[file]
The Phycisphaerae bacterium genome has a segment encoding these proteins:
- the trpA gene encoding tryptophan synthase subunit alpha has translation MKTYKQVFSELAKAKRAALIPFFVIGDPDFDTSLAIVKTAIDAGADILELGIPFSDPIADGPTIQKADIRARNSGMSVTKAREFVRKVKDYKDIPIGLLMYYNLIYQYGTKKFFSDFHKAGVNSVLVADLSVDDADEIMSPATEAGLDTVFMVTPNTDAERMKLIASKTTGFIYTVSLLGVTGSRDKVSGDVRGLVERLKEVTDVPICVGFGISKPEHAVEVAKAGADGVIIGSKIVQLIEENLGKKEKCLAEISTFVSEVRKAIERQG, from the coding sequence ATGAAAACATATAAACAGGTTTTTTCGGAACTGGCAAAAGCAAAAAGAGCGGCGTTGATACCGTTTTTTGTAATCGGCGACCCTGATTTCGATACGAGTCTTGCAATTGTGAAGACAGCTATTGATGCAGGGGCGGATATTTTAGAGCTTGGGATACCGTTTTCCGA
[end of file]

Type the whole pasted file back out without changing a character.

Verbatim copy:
The Phycisphaerae bacterium genome has a segment encoding these proteins:
- the trpA gene encoding tryptophan synthase subunit alpha has translation MKTYKQVFSELAKAKRAALIPFFVIGDPDFDTSLAIVKTAIDAGADILELGIPFSDPIADGPTIQKADIRARNSGMSVTKAREFVRKVKDYKDIPIGLLMYYNLIYQYGTKKFFSDFHKAGVNSVLVADLSVDDADEIMSPATEAGLDTVFMVTPNTDAERMKLIASKTTGFIYTVSLLGVTGSRDKVSGDVRGLVERLKEVTDVPICVGFGISKPEHAVEVAKAGADGVIIGSKIVQLIEENLGKKEKCLAEISTFVSEVRKAIERQG, from the coding sequence ATGAAAACATATAAACAGGTTTTTTCGGAACTGGCAAAAGCAAAAAGAGCGGCGTTGATACCGTTTTTTGTAATCGGCGACCCTGATTTCGATACGAGTCTTGCAATTGTGAAGACAGCTATTGATGCAGGGGCGGATATTTTAGAGCTTGGGATACCGTTTTCCGA